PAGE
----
You might be thinking, “Why would anyone want to camp in the winter?” The summer camping crowds have hibernated into their homes and the camps are much more peaceful, while the colder seasons are actually pretty amazing. Trees have shed their leaves and rivers and lakes are frozen. Winter offers a different landscape, and even when it snows, winter is a beautiful season to enjoy outdoors.
Need proof? People love to camp in the snow. But that’s because they prepared the right equipment. The key to a successful winter camping trip is having the right gear and being an informed winter camper. Whether you’re backcountry or car camping in cold weather, the right equipment will make winter camping enjoyable
l C hoose a real destination
When choosing a camping destination for your winter trip, consider your limitations and expectations. Do you like cold weather? Do you like sleeping in the snow? If extreme weather conditions are not your thing, consider checking out more temperate climates.
l C heck the weather forecast
Before embarking on a winter camping trip, check the weather forecast. Be sure to know the high and low temperatures to expect, and if there are any storms. Be ready for a change in weather - winter storms are often to be expected!
l M ake sure to wear appropriate clothing
Wool socks, warm boots, thermal underwear and a warm jacket are essential, and don’t forget your gloves. Layering dressings helps you regulate your body temperature and can make a huge difference in extremely cold temperatures. Pack your clothing according to the climate you’re camping in; down jackets are great in dry climates, but not always the best choice in wet climates.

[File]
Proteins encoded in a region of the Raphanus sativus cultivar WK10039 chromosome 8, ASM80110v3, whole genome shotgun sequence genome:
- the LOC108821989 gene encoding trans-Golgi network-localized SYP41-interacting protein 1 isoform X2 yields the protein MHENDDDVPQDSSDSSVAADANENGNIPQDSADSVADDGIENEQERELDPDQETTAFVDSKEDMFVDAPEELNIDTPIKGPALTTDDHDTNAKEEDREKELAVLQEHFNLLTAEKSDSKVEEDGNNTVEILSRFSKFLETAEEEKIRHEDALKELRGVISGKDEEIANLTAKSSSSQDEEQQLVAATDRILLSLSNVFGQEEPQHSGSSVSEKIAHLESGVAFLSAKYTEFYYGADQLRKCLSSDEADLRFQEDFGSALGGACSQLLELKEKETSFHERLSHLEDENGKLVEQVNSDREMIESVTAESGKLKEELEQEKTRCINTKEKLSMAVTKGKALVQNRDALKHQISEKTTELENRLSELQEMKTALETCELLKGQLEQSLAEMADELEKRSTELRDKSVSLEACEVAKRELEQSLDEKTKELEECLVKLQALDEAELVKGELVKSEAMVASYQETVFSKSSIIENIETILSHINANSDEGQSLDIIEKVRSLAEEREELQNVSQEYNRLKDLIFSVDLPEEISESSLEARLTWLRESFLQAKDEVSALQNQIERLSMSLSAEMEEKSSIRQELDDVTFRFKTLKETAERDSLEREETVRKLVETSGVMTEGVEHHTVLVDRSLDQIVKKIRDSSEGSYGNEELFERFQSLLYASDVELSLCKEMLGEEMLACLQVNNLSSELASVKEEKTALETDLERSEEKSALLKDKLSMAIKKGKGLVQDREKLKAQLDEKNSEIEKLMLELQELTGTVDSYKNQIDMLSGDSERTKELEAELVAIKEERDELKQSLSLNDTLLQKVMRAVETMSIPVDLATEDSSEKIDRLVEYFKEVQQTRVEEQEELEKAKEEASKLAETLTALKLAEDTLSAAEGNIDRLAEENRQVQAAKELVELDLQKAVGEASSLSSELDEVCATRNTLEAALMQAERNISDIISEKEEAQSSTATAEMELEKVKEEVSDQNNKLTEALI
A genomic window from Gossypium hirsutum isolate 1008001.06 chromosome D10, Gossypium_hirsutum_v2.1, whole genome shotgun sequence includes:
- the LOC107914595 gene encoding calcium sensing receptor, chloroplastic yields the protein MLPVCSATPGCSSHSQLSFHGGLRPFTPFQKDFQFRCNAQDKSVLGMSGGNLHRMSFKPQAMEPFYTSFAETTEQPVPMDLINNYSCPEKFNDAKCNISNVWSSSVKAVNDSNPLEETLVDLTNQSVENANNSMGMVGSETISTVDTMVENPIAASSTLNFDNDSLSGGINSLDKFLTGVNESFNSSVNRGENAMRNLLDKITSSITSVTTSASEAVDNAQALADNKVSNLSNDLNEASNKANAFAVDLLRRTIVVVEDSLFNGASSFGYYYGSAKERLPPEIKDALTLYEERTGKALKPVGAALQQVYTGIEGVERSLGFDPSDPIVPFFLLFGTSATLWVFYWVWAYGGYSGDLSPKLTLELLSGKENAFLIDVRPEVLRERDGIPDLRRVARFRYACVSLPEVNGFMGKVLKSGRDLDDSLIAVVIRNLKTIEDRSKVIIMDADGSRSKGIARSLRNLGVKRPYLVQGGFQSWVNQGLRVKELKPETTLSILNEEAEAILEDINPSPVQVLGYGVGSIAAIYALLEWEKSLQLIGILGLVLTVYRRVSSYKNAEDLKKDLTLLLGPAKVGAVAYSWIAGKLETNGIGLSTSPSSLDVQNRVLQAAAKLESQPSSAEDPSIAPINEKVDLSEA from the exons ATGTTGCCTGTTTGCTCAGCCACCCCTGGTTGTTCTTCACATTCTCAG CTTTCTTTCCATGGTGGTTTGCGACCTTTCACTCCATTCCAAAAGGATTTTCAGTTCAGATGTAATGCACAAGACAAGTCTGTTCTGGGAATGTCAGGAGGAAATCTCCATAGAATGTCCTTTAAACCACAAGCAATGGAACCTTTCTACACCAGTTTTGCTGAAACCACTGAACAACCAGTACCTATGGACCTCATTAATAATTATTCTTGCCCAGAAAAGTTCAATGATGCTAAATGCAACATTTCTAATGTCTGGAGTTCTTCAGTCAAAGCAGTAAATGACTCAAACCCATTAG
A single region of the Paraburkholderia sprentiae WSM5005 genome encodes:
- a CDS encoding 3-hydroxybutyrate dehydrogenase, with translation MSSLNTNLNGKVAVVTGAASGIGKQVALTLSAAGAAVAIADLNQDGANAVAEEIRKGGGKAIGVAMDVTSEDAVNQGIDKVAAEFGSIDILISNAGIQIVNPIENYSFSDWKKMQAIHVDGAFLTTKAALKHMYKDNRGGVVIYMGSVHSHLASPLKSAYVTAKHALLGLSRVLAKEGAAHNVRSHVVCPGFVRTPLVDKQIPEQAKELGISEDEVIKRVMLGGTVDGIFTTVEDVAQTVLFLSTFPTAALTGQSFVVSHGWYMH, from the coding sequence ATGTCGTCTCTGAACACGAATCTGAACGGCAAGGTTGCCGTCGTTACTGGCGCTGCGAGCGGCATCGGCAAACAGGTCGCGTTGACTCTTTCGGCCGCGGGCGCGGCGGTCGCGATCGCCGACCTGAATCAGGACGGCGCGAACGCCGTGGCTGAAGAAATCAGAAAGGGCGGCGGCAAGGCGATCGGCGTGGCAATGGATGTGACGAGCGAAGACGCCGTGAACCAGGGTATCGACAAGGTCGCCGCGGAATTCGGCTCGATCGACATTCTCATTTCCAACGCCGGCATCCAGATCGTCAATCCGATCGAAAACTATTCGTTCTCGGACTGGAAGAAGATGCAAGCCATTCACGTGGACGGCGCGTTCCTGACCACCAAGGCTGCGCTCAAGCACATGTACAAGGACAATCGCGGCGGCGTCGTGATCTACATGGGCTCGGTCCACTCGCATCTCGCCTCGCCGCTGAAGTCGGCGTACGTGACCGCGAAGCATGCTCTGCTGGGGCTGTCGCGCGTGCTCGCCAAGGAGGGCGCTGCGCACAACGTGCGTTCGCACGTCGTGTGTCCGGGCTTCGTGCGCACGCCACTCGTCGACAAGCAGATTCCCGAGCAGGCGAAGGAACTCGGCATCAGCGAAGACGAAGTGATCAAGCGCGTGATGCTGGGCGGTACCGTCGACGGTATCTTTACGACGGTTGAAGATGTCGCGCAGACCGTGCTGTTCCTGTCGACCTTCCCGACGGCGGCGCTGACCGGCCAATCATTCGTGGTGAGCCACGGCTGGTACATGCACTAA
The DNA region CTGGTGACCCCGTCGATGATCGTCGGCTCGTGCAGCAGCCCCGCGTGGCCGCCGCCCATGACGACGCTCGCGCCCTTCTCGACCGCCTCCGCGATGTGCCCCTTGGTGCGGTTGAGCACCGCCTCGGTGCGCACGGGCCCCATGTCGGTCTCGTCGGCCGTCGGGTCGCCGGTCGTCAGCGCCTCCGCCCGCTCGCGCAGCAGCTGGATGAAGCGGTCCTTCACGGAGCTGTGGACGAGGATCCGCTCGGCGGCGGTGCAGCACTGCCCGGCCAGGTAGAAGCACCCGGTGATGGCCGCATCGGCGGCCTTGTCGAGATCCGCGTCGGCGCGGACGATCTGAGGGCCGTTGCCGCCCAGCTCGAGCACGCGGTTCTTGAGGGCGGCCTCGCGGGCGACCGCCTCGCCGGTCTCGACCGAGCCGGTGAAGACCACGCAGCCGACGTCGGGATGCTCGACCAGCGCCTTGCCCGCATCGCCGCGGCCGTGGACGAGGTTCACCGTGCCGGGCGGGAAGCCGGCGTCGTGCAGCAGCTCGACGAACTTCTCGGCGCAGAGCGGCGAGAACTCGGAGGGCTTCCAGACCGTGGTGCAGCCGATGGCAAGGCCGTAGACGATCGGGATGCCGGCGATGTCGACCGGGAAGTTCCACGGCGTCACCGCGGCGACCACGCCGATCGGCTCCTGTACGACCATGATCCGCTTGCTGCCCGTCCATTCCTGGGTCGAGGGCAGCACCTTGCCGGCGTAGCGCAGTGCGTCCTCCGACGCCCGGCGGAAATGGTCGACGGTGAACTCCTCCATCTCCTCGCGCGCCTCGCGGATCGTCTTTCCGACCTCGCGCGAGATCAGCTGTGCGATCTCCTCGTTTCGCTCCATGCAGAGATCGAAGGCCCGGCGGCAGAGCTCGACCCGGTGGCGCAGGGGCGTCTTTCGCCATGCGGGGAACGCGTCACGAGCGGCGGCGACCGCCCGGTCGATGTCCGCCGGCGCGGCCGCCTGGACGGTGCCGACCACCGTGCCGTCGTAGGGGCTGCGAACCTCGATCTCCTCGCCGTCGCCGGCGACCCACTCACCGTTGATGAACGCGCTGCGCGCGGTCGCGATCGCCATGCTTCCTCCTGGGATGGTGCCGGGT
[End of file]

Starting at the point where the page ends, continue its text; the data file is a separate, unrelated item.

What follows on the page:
l Pack basic winter camping equipment
In order to feel comfortable while camping in the winter, the right camping equipment is very important. Make sure to choose a sleeping bag that is temperature rated for your destination or warm. And do not forget the rechargeable hand warmers for camping, bring an extra camping hand warmer like Ocoopa Union 2s in your backpack,which can help you away from cold air coming off the in winter weather conditions.And these rechargeable hand warmers are dual function devices. On the one hand they can warm our hands and on the other hand charge our mobile.And If you’re snow camping, consider bringing an extra stove to melt the snow into potable water, and be sure to have extra fuel for your camp stove.
l Winterize your RV or camper
If you’re winter camping in an RV, backcountry camper, or trailer, be sure to winter camp. The area of greatest concern for recreational vehicles is chilled water lines. Consult your owner’s manual for winter RV tips specific to your model. If your RV has a heater, make sure it’s working before you head out!
l W arm your sleeping bag before bed
Cold sleeping bags can take a while to warm up, so warming up your bag is a great way to get cozy at night. Boil water and place in a waterproof container. Let the water cool a bit, then double-check that the container is completely airtight (a leaky bottle can be disastrous!). Put the hot water container in the sleeping bag 20 minutes before bedtime. These heats will make sleeping at night more pleasant and help maintain body temperature while you sleep.